The Best and Worst of Packers GM Ted Thompson – Part 1: The Hits
Since January 14, 2005, Ted Thompson has been the driving force behind the reincarnation of the Green Bay Packers. At times he has been reviled by a huge portion of Packer Nation, and recently has been lauded as the eccentric genius architect of the deepest and most talented team in the league. To encapsulate his triumphs and failures of the past 6 years I have created a top ten list of hits and misses (coming soon).
1. Drafting Aaron Rodgers:
This draft pick caused me and my friends to scream and throw our draft guides at the television. “Get Brett Favre some weapons! Our window is closing! Why does The Albino hate us?” we shouted between moments of rage filled couch punching. Aaron Rodgers is arguably the best quarterback in the league, which is the most important position in all of sports.
2. Hiring Mike McCarthy:
It took some guts to bring in the coordinator of the worst offense in the NFL to be your first hire. As my screen name may indicate, I was an extreme doubter of McCarthy and may have even called for his head on a platter on this very website. Two things have become very clear after the Packers beat the Steelers in the Superbowl; Thompson found the right man for the job, and I good sirs, am an idiot.
3. Trading Brett Favre:
There seems to be a theme here, Ted Thompson’s greatest moves were also his most controversial. This moment in Packer history will be discussed for years to come. In the end it was the perfect time to make the franchises biggest change in two decades.
4. Signing Charles Woodson:
Thompson has been very selective in free agency is like saying Gilbert Brown was slightly overweight, but Charles Woodson is the second greatest free agent signing in Packer’s history. I will give everyone one guess as to who is #1 on that list.
5. Drafting Clay Matthews III:
Trading up in the draft is not something that Thompson appears to be comfortable with, but he left his comfort zone and moved up to draft one of the most feared young defenders in the NFL. Matthews was the least known of the three USC linebackers drafted in 2009, but he has been a force from day one.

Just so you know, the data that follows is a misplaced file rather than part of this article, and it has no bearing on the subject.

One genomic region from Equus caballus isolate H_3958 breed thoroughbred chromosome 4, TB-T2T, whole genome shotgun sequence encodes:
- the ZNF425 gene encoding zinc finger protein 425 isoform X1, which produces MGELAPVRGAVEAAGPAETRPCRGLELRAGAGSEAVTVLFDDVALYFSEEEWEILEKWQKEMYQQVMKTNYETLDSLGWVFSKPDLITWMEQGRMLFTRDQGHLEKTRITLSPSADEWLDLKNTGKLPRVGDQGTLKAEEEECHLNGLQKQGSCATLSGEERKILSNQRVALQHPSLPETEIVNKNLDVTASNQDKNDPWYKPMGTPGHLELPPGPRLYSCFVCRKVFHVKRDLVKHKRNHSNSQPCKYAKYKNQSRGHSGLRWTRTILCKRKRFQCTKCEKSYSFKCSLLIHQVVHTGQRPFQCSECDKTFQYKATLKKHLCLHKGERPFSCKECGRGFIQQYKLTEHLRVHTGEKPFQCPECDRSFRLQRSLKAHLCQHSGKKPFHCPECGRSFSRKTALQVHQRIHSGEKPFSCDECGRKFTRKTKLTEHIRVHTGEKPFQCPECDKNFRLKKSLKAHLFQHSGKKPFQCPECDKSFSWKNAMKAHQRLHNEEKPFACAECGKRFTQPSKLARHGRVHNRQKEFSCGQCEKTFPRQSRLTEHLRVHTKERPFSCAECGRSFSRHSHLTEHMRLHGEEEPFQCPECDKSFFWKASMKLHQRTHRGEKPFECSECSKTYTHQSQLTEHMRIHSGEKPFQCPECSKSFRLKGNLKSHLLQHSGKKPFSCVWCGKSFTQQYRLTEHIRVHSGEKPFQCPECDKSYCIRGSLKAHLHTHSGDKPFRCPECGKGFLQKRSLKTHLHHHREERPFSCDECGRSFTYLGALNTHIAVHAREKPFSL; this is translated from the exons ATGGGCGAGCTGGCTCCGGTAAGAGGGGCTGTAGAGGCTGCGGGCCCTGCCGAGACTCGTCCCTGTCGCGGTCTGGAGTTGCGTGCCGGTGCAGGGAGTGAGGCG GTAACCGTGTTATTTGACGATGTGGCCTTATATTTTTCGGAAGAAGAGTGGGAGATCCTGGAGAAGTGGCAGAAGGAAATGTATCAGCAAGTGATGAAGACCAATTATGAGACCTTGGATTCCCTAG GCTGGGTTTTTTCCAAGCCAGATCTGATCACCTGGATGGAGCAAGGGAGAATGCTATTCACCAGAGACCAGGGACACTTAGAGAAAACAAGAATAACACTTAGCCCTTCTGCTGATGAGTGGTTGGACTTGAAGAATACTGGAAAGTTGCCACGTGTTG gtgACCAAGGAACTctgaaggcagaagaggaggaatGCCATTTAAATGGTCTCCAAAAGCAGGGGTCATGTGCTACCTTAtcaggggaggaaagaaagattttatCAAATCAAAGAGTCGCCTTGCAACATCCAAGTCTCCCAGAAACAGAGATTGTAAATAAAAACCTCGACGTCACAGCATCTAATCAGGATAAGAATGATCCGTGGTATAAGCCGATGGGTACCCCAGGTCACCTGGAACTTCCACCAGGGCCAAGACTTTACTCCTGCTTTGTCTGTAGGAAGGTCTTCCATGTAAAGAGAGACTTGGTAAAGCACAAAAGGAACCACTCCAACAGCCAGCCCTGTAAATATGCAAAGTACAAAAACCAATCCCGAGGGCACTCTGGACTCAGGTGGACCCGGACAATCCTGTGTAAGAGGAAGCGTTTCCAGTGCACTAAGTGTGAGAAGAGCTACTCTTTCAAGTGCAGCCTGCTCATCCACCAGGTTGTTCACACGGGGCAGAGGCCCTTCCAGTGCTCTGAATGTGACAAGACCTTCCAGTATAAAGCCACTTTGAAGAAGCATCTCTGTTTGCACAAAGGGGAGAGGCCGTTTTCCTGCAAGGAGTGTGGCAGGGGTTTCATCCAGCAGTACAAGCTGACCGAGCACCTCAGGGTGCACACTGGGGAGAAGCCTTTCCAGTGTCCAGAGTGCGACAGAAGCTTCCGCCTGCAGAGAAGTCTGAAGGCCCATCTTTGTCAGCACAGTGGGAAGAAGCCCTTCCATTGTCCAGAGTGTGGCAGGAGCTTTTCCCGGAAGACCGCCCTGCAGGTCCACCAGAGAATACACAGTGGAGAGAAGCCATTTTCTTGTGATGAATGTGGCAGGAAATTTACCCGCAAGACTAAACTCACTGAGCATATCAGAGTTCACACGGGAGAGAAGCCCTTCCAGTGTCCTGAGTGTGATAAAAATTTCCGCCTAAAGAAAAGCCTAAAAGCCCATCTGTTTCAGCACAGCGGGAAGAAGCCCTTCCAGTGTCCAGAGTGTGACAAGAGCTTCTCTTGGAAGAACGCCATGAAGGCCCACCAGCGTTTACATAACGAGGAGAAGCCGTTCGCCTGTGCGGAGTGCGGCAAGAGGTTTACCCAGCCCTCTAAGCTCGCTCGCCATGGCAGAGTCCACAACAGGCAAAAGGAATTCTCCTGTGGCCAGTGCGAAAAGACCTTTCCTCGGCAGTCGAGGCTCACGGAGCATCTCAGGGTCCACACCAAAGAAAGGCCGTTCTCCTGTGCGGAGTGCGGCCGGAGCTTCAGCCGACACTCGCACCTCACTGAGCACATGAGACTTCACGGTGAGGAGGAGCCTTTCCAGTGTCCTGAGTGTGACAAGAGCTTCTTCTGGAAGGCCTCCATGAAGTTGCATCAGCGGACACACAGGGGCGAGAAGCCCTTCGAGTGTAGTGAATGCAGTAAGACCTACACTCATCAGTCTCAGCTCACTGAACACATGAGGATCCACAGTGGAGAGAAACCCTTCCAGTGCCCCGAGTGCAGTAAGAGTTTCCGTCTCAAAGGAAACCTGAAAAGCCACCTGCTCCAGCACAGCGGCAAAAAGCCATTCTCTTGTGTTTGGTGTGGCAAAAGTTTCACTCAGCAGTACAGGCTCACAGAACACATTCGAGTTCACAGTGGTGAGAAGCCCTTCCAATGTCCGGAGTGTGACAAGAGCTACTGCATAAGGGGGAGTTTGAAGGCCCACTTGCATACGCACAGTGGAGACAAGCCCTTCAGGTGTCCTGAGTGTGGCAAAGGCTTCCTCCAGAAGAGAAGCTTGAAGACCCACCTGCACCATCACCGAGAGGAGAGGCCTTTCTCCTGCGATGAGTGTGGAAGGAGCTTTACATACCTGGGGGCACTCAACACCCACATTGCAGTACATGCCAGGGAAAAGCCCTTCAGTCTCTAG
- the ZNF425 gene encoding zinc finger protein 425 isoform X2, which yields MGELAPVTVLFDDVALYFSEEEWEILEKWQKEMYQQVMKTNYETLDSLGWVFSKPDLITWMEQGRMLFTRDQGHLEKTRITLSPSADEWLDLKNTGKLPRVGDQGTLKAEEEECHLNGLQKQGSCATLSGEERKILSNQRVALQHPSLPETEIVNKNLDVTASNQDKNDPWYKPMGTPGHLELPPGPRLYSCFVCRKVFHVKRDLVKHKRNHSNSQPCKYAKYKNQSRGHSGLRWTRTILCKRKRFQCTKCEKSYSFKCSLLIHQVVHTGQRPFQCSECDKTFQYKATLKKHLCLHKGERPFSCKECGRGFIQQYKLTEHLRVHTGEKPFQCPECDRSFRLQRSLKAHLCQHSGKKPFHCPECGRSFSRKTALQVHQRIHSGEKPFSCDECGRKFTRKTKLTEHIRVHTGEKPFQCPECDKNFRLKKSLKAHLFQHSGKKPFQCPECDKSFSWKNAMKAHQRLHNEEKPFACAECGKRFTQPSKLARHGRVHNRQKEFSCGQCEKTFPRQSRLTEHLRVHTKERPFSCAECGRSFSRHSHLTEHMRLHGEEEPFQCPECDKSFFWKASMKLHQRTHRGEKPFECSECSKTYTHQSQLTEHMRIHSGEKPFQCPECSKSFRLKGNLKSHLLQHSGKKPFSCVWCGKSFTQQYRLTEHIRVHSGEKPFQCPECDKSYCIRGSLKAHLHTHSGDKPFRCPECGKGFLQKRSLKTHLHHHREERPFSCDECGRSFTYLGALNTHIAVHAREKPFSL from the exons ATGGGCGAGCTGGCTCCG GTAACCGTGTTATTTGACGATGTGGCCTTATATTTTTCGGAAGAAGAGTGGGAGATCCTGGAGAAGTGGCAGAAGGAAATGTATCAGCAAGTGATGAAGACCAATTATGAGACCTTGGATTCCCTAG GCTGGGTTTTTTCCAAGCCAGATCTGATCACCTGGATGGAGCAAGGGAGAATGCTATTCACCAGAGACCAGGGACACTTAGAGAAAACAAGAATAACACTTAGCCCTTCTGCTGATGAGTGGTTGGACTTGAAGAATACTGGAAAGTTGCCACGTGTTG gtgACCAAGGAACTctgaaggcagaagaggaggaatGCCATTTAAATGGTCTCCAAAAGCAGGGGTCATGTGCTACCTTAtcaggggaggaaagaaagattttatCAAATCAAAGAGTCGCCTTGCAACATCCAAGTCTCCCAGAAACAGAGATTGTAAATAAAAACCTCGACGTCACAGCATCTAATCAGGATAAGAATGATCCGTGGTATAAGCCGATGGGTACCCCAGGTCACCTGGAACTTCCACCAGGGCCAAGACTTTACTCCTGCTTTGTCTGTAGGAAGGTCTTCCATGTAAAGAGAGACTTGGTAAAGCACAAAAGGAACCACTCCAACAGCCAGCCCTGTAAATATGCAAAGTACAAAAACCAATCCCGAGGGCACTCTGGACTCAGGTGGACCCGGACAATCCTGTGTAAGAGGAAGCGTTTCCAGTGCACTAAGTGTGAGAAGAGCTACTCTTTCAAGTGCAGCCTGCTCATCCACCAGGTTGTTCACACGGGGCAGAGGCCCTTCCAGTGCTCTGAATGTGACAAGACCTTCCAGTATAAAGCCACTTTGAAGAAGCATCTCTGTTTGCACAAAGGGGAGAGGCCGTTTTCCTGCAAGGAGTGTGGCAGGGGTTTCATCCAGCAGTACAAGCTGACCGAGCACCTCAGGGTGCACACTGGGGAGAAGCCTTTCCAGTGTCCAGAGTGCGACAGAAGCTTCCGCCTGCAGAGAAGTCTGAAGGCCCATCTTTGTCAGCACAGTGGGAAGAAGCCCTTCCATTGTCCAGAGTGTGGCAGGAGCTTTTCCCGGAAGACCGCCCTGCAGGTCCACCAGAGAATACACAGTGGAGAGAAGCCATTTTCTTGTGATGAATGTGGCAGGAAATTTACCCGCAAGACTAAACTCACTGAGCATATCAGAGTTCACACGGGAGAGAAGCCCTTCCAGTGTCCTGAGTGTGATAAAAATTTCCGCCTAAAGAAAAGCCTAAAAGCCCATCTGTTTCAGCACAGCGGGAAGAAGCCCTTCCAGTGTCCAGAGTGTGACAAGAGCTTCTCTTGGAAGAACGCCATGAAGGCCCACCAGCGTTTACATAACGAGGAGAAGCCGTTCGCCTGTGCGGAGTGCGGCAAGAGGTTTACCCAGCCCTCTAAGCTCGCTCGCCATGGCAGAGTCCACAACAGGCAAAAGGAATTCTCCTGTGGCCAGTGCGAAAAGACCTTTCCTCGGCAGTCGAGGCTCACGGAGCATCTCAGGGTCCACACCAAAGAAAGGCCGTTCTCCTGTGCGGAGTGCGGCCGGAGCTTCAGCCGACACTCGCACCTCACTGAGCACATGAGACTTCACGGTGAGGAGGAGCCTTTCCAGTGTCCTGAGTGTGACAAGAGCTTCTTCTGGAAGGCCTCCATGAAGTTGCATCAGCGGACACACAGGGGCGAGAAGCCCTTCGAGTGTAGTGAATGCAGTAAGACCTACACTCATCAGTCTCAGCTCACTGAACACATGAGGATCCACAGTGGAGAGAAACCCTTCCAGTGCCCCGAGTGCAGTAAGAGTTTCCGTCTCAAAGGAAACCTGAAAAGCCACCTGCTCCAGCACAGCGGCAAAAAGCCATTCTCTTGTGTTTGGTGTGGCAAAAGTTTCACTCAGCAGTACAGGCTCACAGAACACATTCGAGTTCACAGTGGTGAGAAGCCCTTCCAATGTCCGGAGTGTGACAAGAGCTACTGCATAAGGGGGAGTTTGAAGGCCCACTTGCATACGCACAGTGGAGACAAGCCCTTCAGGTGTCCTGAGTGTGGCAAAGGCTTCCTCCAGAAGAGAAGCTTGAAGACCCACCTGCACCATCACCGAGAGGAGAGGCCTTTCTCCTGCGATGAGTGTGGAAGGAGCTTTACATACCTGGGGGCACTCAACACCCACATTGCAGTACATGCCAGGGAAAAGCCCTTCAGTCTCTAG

6. Drafting Greg Jennings:
When Ted Thompson chose Jennings with the 52nd pick of the 2006 draft most people said, “Who?” It became quite obvious in Jennings’ first preseason that Thompson knew exactly what he was getting in Jennings.
7. Signing Tramon Williams:
Perhaps Thompson’s greatest strength is his ability to find value in the scrap pile of players on the periphery of the NFL. Williams has developed into a top 10 cover corner in the NFL.
8. Drafting B.J. Raji:
It seems like a no brainer on the surface. The Packers needed a nose tackle and Raji fell into their lap with the 9th overall pick in 2009. But there were plenty of people wondering if Michael Crabtree might look good in a Packer uniform. Raji is the best young nose tackle in the league
9. Trading Javon Walker:
Trading the extremely talented but malcontented Javon Walker for a second round pick in the 2006 draft to the Broncos seemed like a fair deal at the time. It sounds even better when you realize Thompson drafted Greg Jennings in the second round of 2006, and the last time Walker made a headline he was getting beaten, robbed and left in an alley in Las Vegas.
10. Not Bowing to Criticism:
Throughout his career as a Packer, Thompson has never waivered from his plan of how to build a successful team. Whether it was his future Hall of Fame quarterback constantly lobbying for free agents, or moronic fans like myself who screamed to anyone that would listen that Thompson is a complete moron. Thompson stayed the course and has built the most talented team in the NFL from the inside out.
Have at it one and all, I expect nothing less than your most scathing review of my first guest post for Mr. Jersey Al Bracco. The more controversial list of Thompson’s Top Ten
Misses will be on its way soon…
Dan “FireMM” Blakley is a frequent commenter on AllGreenBayPackers.com, for which we are grateful. He has a knack for leaving intelligent comments with a decent dose of humor and self-deprecation. (See his screen name, which first appeared after the Detroit loss last year) We enjoy his contributions.